Well, I mean anyone's form of 80-20. I doubt that side indulgences are the game maker of his diet, which takes us back to the point about two slices of bread--white or brown--not making any appreciable difference in the context of an adult's overall diet.
Nigel Kinbrum said…
My pituitary gland began to dysfunction in September 2001, after having been told in July 2001 that I was going to be made redundant and knowing that my redundancy payment wouldn't cover the outstanding mortgage. Therefore, the most likely explanation for my pituitary dysfunction is extreme stress. I didn't eat Burgen bread in those days, as I was on a very low carb diet.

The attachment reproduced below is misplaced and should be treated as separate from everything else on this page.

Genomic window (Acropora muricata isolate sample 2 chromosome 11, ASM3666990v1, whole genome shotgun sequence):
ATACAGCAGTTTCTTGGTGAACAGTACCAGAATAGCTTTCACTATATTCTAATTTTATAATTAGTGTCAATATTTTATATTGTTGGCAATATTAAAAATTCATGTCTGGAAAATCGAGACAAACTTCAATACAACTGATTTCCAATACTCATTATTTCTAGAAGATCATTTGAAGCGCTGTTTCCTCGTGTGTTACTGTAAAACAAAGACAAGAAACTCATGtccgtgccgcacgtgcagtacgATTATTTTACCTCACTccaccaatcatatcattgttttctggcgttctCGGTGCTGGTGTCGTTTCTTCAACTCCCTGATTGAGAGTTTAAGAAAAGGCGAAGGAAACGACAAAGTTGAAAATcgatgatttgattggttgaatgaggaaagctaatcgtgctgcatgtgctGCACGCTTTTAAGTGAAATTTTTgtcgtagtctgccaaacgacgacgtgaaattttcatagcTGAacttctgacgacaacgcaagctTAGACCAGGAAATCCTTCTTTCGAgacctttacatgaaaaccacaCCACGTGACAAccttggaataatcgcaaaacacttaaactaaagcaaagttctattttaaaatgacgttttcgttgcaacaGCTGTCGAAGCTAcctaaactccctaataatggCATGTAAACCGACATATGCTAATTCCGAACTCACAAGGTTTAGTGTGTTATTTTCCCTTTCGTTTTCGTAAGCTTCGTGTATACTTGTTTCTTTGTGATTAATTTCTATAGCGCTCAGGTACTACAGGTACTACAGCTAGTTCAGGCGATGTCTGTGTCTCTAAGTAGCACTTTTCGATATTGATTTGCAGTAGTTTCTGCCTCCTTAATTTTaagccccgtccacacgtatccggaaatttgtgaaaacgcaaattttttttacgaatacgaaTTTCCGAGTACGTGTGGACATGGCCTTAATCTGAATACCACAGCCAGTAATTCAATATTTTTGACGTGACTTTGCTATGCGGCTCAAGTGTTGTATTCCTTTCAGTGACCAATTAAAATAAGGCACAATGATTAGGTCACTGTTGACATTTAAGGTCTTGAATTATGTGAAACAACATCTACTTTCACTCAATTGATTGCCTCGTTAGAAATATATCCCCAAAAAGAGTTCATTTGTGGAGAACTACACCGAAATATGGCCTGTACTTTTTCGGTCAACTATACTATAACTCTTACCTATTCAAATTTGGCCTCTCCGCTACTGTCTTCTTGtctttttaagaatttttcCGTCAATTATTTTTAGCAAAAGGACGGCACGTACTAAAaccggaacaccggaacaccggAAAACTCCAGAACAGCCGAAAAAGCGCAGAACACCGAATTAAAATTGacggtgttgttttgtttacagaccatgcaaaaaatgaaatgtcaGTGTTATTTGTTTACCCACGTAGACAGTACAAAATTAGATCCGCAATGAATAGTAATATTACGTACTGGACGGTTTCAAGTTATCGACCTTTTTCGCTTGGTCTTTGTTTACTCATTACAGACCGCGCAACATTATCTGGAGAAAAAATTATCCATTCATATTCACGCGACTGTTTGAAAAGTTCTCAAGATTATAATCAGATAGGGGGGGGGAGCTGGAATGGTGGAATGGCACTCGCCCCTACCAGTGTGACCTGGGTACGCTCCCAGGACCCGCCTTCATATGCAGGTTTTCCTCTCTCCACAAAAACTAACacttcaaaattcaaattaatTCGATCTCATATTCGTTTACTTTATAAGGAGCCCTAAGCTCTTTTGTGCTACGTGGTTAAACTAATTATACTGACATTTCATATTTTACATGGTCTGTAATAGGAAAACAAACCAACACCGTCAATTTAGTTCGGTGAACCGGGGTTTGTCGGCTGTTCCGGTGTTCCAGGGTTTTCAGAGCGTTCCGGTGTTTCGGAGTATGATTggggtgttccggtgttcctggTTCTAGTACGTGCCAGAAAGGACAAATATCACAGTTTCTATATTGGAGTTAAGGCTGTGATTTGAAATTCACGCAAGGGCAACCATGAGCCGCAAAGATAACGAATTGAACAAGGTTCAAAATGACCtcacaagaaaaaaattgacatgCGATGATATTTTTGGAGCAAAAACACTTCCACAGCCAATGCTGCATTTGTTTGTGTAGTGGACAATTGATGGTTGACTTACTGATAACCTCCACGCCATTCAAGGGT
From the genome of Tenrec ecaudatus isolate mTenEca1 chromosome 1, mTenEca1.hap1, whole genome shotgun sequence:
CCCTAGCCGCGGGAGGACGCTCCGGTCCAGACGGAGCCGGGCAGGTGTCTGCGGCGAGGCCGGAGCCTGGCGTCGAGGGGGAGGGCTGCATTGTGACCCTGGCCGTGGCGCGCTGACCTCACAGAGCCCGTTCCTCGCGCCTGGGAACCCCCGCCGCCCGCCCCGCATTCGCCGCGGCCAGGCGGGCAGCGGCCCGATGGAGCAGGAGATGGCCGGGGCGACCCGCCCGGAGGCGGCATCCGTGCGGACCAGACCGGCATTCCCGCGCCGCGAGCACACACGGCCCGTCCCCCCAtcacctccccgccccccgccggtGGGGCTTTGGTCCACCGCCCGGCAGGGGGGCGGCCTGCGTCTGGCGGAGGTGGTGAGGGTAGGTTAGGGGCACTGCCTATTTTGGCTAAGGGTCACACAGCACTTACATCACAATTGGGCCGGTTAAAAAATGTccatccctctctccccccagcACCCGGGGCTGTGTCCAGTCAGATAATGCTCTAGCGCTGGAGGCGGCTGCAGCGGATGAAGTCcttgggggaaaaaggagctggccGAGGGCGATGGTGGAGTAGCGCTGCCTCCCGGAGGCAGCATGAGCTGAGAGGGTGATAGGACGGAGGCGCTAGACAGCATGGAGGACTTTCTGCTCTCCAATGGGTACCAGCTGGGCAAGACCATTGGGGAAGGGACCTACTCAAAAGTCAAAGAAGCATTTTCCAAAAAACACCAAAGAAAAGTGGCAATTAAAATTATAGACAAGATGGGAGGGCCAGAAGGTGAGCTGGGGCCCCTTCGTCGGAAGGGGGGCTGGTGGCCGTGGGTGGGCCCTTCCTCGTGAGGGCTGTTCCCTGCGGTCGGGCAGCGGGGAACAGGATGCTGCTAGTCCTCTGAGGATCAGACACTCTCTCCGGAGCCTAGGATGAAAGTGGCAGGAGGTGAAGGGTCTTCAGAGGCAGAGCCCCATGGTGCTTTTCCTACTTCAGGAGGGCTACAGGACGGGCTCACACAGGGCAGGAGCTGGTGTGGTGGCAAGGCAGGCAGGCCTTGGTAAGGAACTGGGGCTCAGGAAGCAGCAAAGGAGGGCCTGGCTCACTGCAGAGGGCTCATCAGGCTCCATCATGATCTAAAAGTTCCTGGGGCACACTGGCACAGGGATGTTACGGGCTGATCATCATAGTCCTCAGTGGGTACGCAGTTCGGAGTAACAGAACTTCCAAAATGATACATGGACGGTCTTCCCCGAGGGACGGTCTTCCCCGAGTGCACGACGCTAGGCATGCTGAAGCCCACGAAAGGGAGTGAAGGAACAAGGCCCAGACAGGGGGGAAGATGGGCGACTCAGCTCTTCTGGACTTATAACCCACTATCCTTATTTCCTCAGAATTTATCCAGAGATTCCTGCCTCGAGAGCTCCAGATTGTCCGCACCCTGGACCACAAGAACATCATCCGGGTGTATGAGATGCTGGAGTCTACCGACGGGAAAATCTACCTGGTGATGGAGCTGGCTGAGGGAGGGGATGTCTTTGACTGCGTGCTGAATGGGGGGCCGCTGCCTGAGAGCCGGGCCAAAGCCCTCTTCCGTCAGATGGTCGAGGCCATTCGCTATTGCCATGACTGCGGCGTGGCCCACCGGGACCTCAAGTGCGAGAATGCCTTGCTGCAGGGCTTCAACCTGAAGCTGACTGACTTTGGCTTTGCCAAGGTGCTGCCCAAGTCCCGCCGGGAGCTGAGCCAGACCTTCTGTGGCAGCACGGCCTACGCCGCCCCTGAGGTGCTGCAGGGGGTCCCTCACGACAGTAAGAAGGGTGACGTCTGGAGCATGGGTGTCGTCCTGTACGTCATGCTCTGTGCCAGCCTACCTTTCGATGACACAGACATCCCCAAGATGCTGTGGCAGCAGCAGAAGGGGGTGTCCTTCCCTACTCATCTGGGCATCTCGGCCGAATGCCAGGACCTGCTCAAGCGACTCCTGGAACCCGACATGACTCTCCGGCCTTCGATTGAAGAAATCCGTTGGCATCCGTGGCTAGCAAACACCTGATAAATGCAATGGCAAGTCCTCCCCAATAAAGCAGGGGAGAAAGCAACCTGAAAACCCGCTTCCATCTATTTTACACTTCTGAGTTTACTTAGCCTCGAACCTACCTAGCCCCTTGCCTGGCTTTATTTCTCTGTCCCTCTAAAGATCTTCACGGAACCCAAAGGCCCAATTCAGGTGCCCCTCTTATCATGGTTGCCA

By the way, here's a scanned image of a slice of Burgen S & L bread, with an ingredients list. Note:
1) It's not white.
2) There are no colourings in the ingredients list.
3) It's full of lumpy bits.
4) It smells & tastes delicious, unlike white bread.
So, why did you describe Burgen bread as "white bread"? You're supposed to be an expert on grains. As far as you're concerned, all maladies are caused by either a copper and/or manganese deficiency, when it's actually Vitamin D3, EPA & DHA and Magnesium! ;-)
Jane Karlsson said…
Well I'm not sure. In today's polluted world we need all the micronutrients we can get, because they're needed for detoxification. Also for stress resistance. Supplements sometimes don't work. It was reported very recently that manganese treatment prevents diabetes in mice on a high fat diet, but it had to be injected because Mn in the drinking water didn't work. The authors think it was excreted.